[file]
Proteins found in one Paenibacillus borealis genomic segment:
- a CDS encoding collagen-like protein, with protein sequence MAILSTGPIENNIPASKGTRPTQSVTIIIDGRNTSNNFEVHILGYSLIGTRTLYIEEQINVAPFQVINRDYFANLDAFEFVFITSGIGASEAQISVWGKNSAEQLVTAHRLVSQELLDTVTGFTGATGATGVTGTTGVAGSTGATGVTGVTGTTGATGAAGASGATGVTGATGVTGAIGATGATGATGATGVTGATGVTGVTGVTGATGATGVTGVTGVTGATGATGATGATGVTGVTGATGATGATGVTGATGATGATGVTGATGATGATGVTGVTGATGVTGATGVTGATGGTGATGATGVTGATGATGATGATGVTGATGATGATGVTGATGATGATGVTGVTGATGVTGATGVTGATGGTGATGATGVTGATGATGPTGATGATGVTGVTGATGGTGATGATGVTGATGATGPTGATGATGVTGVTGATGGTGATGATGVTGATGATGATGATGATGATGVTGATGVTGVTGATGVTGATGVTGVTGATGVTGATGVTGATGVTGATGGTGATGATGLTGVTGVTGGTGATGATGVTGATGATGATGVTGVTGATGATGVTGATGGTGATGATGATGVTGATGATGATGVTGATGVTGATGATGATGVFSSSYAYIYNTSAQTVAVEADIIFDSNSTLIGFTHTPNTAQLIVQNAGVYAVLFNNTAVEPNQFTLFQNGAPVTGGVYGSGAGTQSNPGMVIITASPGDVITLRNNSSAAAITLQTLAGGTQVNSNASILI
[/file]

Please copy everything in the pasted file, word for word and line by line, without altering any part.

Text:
Proteins found in one Paenibacillus borealis genomic segment:
- a CDS encoding collagen-like protein, with protein sequence MAILSTGPIENNIPASKGTRPTQSVTIIIDGRNTSNNFEVHILGYSLIGTRTLYIEEQINVAPFQVINRDYFANLDAFEFVFITSGIGASEAQISVWGKNSAEQLVTAHRLVSQELLDTVTGFTGATGATGVTGTTGVAGSTGATGVTGVTGTTGATGAAGASGATGVTGATGVTGAIGATGATGATGATGVTGATGVTGVTGVTGATGATGVTGVTGVTGATGATGATGATGVTGVTGATGATGATGVTGATGATGATGVTGATGATGATGVTGVTGATGVTGATGVTGATGGTGATGATGVTGATGATGATGATGVTGATGATGATGVTGATGATGATGVTGVTGATGVTGATGVTGATGGTGATGATGVTGATGATGPTGATGATGVTGVTGATGGTGATGATGVTGATGATGPTGATGATGVTGVTGATGGTGATGATGVTGATGATGATGATGATGATGVTGATGVTGVTGATGVTGATGVTGVTGATGVTGATGVTGATGVTGATGGTGATGATGLTGVTGVTGGTGATGATGVTGATGATGATGVTGVTGATGATGVTGATGGTGATGATGATGVTGATGATGATGVTGATGVTGATGATGATGVFSSSYAYIYNTSAQTVAVEADIIFDSNSTLIGFTHTPNTAQLIVQNAGVYAVLFNNTAVEPNQFTLFQNGAPVTGGVYGSGAGTQSNPGMVIITASPGDVITLRNNSSAAAITLQTLAGGTQVNSNASILI